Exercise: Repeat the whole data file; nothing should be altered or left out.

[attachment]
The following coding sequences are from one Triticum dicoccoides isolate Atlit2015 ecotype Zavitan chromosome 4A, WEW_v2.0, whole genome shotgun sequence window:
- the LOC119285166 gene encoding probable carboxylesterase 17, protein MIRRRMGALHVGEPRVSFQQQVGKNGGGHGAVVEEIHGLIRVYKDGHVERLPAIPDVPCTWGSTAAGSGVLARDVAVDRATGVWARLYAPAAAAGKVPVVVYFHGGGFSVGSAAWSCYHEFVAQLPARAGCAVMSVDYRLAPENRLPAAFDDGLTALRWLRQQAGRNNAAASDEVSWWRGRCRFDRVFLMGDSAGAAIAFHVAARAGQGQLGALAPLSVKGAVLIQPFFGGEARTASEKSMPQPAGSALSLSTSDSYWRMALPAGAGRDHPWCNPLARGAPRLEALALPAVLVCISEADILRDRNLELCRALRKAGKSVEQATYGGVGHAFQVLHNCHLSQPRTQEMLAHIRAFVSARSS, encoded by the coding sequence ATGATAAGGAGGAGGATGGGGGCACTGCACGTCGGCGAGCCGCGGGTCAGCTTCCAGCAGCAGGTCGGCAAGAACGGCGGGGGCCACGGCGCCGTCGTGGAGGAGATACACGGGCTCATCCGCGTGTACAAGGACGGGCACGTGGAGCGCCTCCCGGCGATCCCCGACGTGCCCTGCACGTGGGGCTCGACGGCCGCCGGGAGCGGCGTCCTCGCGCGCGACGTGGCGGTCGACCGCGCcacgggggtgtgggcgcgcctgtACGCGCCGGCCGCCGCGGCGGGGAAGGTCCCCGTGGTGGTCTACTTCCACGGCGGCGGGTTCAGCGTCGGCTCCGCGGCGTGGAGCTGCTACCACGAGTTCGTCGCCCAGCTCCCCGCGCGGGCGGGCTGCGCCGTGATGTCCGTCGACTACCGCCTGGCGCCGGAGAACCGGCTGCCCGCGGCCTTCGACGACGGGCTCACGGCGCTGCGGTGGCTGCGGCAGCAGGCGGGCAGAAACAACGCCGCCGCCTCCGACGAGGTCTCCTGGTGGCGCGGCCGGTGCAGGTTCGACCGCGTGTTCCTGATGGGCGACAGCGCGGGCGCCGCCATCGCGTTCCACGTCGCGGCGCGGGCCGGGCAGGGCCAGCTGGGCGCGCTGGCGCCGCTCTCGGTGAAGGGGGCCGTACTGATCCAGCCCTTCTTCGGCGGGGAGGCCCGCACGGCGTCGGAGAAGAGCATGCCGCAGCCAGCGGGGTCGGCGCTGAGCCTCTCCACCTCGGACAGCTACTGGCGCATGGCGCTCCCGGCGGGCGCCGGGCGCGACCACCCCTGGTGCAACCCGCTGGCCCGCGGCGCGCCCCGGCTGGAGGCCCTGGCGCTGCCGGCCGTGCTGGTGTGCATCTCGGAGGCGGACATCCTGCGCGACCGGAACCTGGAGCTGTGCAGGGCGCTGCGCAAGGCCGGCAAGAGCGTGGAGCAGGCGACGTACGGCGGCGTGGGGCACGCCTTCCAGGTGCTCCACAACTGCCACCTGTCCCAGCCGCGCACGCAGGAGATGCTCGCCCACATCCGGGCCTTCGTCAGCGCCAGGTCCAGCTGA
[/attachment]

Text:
The following coding sequences are from one Triticum dicoccoides isolate Atlit2015 ecotype Zavitan chromosome 4A, WEW_v2.0, whole genome shotgun sequence window:
- the LOC119285166 gene encoding probable carboxylesterase 17, protein MIRRRMGALHVGEPRVSFQQQVGKNGGGHGAVVEEIHGLIRVYKDGHVERLPAIPDVPCTWGSTAAGSGVLARDVAVDRATGVWARLYAPAAAAGKVPVVVYFHGGGFSVGSAAWSCYHEFVAQLPARAGCAVMSVDYRLAPENRLPAAFDDGLTALRWLRQQAGRNNAAASDEVSWWRGRCRFDRVFLMGDSAGAAIAFHVAARAGQGQLGALAPLSVKGAVLIQPFFGGEARTASEKSMPQPAGSALSLSTSDSYWRMALPAGAGRDHPWCNPLARGAPRLEALALPAVLVCISEADILRDRNLELCRALRKAGKSVEQATYGGVGHAFQVLHNCHLSQPRTQEMLAHIRAFVSARSS, encoded by the coding sequence ATGATAAGGAGGAGGATGGGGGCACTGCACGTCGGCGAGCCGCGGGTCAGCTTCCAGCAGCAGGTCGGCAAGAACGGCGGGGGCCACGGCGCCGTCGTGGAGGAGATACACGGGCTCATCCGCGTGTACAAGGACGGGCACGTGGAGCGCCTCCCGGCGATCCCCGACGTGCCCTGCACGTGGGGCTCGACGGCCGCCGGGAGCGGCGTCCTCGCGCGCGACGTGGCGGTCGACCGCGCcacgggggtgtgggcgcgcctgtACGCGCCGGCCGCCGCGGCGGGGAAGGTCCCCGTGGTGGTCTACTTCCACGGCGGCGGGTTCAGCGTCGGCTCCGCGGCGTGGAGCTGCTACCACGAGTTCGTCGCCCAGCTCCCCGCGCGGGCGGGCTGCGCCGTGATGTCCGTCGACTACCGCCTGGCGCCGGAGAACCGGCTGCCCGCGGCCTTCGACGACGGGCTCACGGCGCTGCGGTGGCTGCGGCAGCAGGCGGGCAGAAACAACGCCGCCGCCTCCGACGAGGTCTCCTGGTGGCGCGGCCGGTGCAGGTTCGACCGCGTGTTCCTGATGGGCGACAGCGCGGGCGCCGCCATCGCGTTCCACGTCGCGGCGCGGGCCGGGCAGGGCCAGCTGGGCGCGCTGGCGCCGCTCTCGGTGAAGGGGGCCGTACTGATCCAGCCCTTCTTCGGCGGGGAGGCCCGCACGGCGTCGGAGAAGAGCATGCCGCAGCCAGCGGGGTCGGCGCTGAGCCTCTCCACCTCGGACAGCTACTGGCGCATGGCGCTCCCGGCGGGCGCCGGGCGCGACCACCCCTGGTGCAACCCGCTGGCCCGCGGCGCGCCCCGGCTGGAGGCCCTGGCGCTGCCGGCCGTGCTGGTGTGCATCTCGGAGGCGGACATCCTGCGCGACCGGAACCTGGAGCTGTGCAGGGCGCTGCGCAAGGCCGGCAAGAGCGTGGAGCAGGCGACGTACGGCGGCGTGGGGCACGCCTTCCAGGTGCTCCACAACTGCCACCTGTCCCAGCCGCGCACGCAGGAGATGCTCGCCCACATCCGGGCCTTCGTCAGCGCCAGGTCCAGCTGA